The Science of Over-eating

In two days, you’re going to embark on America’s favorite celebration of food: Thanksgiving. With this in mind, we thought it that you would like to know more about what happens to our bodies when we over-eat.

The human stomach is best designed to hold no more than one liter of food, and can stretch to three/four liters after a big meal. At this point, you might feel like you are about to explode, but the truth is that you’ll at least keep your stomach intact (we can’t say “you’ll be fine” though). Your stomach does expand and push up against other organs. The intestines fill with gases (even more so if carbonated beverages were consumed in addition to the food), which leaves you feeling even more “filed up.”

Next, you’re like to feel heartburn start to arrive. Simply, more food means more stomach acid to digest it, and with more stomach acid (and very little excess space inside you), that acid is going to go somewhere. A likely destination is up into your esophagus where it creates a burning sensation.

Hormones are now reaching your brain, trying to get you to stop eating. This might just be the “I’m full” feeling, or it can manifest in you feeling tired, weak, dizzy, or nauseated. If you take an antacid, you’re going to neutralize some of the acid in your stomach but increase carbon dioxide—which mean, until the gases escape, you’ll feel even fuller.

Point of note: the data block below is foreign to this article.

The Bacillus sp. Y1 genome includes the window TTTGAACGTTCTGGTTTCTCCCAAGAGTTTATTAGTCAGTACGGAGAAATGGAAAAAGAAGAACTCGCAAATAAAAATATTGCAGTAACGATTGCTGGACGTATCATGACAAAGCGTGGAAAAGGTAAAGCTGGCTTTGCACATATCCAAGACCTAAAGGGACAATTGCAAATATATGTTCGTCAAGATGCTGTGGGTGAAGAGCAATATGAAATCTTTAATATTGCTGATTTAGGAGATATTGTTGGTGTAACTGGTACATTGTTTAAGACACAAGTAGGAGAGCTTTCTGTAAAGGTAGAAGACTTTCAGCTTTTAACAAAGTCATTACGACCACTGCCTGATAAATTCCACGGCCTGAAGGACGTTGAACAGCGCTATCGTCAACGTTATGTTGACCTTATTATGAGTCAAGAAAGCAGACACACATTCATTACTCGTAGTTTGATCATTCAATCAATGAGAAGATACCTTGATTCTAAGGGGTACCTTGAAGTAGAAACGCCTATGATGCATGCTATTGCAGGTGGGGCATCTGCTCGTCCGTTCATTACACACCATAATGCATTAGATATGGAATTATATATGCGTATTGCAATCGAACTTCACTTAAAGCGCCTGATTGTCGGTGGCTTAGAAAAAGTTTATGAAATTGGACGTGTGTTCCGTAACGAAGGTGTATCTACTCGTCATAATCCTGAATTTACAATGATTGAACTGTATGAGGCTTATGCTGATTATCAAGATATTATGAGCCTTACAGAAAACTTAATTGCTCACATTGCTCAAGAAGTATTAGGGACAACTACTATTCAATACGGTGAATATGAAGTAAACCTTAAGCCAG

If you happen to survive this massive event inside your body (you will), you may still have difficulties with blood sugar. If you are prone to swings or difficulties with blood sugar, there’s no exception to the rules you need to follow to care for your health.

There’s also the chance for food poisoning, so be sure to follow the best ways to prevent food poisoning blog post we put up last week. If you suspect severe food poisoning, go to a hospital immediately.

In time, your body will recover. As you digest this large amount of food, you’ll likely get sleepy. There’s nothing wrong with a good nap, although if you have GERD it’s probably best not to sleep after eating (if you have GERD, why did you eat so much to begin with?).

Enjoy the upcoming holiday—it’ll be great. Try to eat a little less at once and spread the meal out to prevent some of the ill effects of over-eating (besides, what you don’t finish is perfect for leftovers on Black Friday).

Happy Thanksgiving,

The Pleasant Hills Apothecary Team

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